Gems form in many different environments in the Earth.
We will examine the most common and important environments and formation processes. It is important to distinguish where gems are formed from where they are found.
Almost all gems are formed below the Earth's surface.
- Some are brought to the surface through mining
- Some are brought to the surface through earth processes (faulting, folding, large scale uplift, volcanism). These processes can move rock up from more than 400 km below the surface.
In the following article we will examine how gems form. We will start with examples at or near the Earth's surface and move down into the mantle.
1. Formation from water near the Earth's surface
Water near the Earth's surface interacts with minerals and dissolves them. The ability of these solutions to maintain elements in solution varies with physical conditions. If the solution conditions change (for example if the solution cools or evaporates), minerals will precipitate. A similar, familiar processes is formation of salt crystals by evaporation of sea water.
The mineral that forms is determined by what the dissolved elements are. If the water has interacted with silica-rich rocks (e.g., sandstone), silica-rich minerals will form:
- Silica (SiO2)-based minerals: amethyst (quartz); agate ; and the formation of opal. Of these, only opal is non-crystalline (ordered blobs of gel less than a micron in diameter).
- Cu-bearing minerals: malachite and azurite; or turquoise.
The formation of gems by hydrothermal processes is not dissimilar to formation of gems from water near the Earth's surface
The solutions involve rain water and/or water derived from cooling magma bodies< Gems crystallize from solution when it encounters open spaces such as cracks. As a result, 'veins' of minerals fill preexisting cracks.
Minerals such as beryl (e.g., emerald), tourmaline need unusual elements, and some of these, like beryllium (for beryl) or boron (for tourmaline) are derived from cooling molten rock (magma).
Pegmatites are unusual magma bodies.
As the main magma body cools, water originally present in low concentrations becomes concentrated in the molten rock because it does not get incorporated into most minerals that crystallize. Consequently, the last, uncrystallized fraction is water rich. It is also rich in other weird elements that also do not like to go into ordinary minerals.
When this water-rich magma (also rich in silica and unusual elements) is expelled in the final stages of crystallization of the magma, it solidifies to form a pegmatite.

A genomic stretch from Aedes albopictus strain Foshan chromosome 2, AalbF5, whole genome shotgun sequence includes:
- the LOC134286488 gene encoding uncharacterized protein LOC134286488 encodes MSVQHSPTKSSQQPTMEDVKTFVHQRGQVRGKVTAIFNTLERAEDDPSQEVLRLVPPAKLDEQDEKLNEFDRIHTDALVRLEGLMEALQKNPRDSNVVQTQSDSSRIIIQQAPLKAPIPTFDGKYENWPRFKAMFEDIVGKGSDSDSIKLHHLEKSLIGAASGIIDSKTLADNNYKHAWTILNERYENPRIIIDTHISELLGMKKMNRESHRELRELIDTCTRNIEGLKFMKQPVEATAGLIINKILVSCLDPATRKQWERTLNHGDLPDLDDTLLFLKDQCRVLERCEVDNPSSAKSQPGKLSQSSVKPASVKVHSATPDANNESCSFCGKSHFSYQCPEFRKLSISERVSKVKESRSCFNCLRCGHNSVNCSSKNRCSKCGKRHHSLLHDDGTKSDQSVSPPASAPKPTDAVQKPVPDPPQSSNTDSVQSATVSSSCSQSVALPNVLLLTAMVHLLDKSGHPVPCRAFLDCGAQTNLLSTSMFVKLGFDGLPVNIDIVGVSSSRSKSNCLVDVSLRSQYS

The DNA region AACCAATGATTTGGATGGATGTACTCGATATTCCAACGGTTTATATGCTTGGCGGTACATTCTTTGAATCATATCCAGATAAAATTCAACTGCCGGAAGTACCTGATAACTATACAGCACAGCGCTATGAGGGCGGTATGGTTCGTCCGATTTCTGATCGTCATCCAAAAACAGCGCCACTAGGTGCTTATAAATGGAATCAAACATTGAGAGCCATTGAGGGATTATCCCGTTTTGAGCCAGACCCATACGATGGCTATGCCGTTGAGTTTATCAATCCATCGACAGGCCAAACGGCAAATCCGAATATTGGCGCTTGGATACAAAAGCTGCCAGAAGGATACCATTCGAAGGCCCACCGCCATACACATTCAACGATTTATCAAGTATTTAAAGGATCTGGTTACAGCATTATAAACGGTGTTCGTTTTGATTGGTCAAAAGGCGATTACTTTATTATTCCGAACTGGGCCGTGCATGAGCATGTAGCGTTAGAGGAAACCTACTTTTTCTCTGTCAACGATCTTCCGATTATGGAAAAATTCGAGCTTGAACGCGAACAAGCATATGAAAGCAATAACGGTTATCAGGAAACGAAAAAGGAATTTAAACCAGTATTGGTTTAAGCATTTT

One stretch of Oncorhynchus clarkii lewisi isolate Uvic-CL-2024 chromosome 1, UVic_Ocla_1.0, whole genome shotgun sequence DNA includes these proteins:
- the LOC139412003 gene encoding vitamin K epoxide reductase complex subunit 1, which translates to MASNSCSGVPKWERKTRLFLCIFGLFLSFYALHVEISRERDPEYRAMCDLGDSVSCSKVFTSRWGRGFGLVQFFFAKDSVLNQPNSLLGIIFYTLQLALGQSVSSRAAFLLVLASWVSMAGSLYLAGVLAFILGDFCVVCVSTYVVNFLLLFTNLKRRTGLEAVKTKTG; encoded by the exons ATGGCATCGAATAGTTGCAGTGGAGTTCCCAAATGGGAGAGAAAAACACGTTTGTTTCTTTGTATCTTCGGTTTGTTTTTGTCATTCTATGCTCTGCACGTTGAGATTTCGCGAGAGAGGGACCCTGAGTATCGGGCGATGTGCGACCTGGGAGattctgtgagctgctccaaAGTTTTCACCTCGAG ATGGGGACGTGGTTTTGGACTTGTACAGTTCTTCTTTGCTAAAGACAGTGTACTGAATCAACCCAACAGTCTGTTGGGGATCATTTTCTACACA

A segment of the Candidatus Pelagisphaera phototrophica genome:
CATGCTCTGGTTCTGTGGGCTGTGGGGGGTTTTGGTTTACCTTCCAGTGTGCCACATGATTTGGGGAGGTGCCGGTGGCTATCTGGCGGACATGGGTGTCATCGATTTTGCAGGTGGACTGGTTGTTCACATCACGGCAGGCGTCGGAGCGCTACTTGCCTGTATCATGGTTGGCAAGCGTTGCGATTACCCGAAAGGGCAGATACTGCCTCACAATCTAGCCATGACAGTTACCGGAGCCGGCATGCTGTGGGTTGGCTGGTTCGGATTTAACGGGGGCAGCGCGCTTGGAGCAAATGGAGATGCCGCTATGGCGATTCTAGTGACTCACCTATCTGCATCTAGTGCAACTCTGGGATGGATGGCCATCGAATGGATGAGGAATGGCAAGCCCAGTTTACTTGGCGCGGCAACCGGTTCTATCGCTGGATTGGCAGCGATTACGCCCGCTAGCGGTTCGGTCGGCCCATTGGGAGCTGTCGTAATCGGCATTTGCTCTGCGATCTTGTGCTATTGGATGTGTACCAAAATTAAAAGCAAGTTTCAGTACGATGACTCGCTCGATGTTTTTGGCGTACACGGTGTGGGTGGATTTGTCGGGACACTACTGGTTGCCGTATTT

The high water content of the magma makes it possible for the crystals to grow quickly, so pegmatite crystals are often large. Of course, this is important for gem specimens!
When the pegmatite magma is rich in beryllium, crystals of beryl form.
If magmas are rich in boron, tourmaline will crystallize.
You should note that beryllium and boron are extremely rare elements in most rocks and it is only because the above process efficiently concentrates these unusual elements that crystallization of boron and beryllium-rich minerals can occur.
4. Magmatic gems
Some gems crystallize in magmas or in gas bubbles (holes) in volcanic rocks. Examples include: zircon, topaz, ruby, etc.
5. Metamorphic gems
Metamorphic rocks are rocks changed by heat, pressure, and interaction with solutions. There are a number of types of metamorphic environments:
- Plate tectonics creates metamorphic environments characterized by high temperature and high pressure - produce jadeite (jade). In extremely rare cases, pressures in metamorphic rocks may be high enough that diamonds form.
- Regionally metamorphosed rocks: large volumes of rock that are buried and changed in response to increases in pressure and temperature. Minerals found in these rocks might include gems such as garnet and cordierite.
The most abundant upper mantle mineral is olivine (peridot). Slabs of mantle material are brought to the surface through tectonic activity and volcanism.
Deep mantle gems. Rocks such as kimberlites are erruptive volcanics that come from quite deep in the mantle and carry with them diamonds. Diamonds are made from carbon. The stable form of carbon at the Earth's surface is graphite. High pressures and temperatures are required to convert graphite to diamond. Thus, almost all diamonds formed about 100 miles below the Earth's surface. Dates suggest that their formation was restricted to in the first few billion years of Earth history.
Rarely, diamonds are formed in very high temperature and pressure metamorphic rocks.
Alluvial Gem Deposits:
After rock is brought to the surface, gems may be released from the rock by weathering (some minerals dissolve, others are transformed to clay minerals, and some others survive unchanged). The minerals that survive unchanged may be washed into streams, etc., where they are concentrated by river / ocean processes.
Gems retrieved from alluvial deposits are often rounded due to rolling around in rivers and oceans.
- Gems are often those minerals that are resistant to chemical weathering. They are commonly concentrated in stream beds and beach sands in what are known as alluvial deposits.
- Gems often have quite a high specific gravity (density) compared to other minerals so that they are easily trapped in depressions in stream beds. This causes them to become concentrated and makes it easier to mine them. Other valuable and durable things are also concentrated by these processes. Gold is a well known example.
- In summary, gems are not always found where they were formed, nor are they formed where they're found!
Material Provided by Berkeley University of California.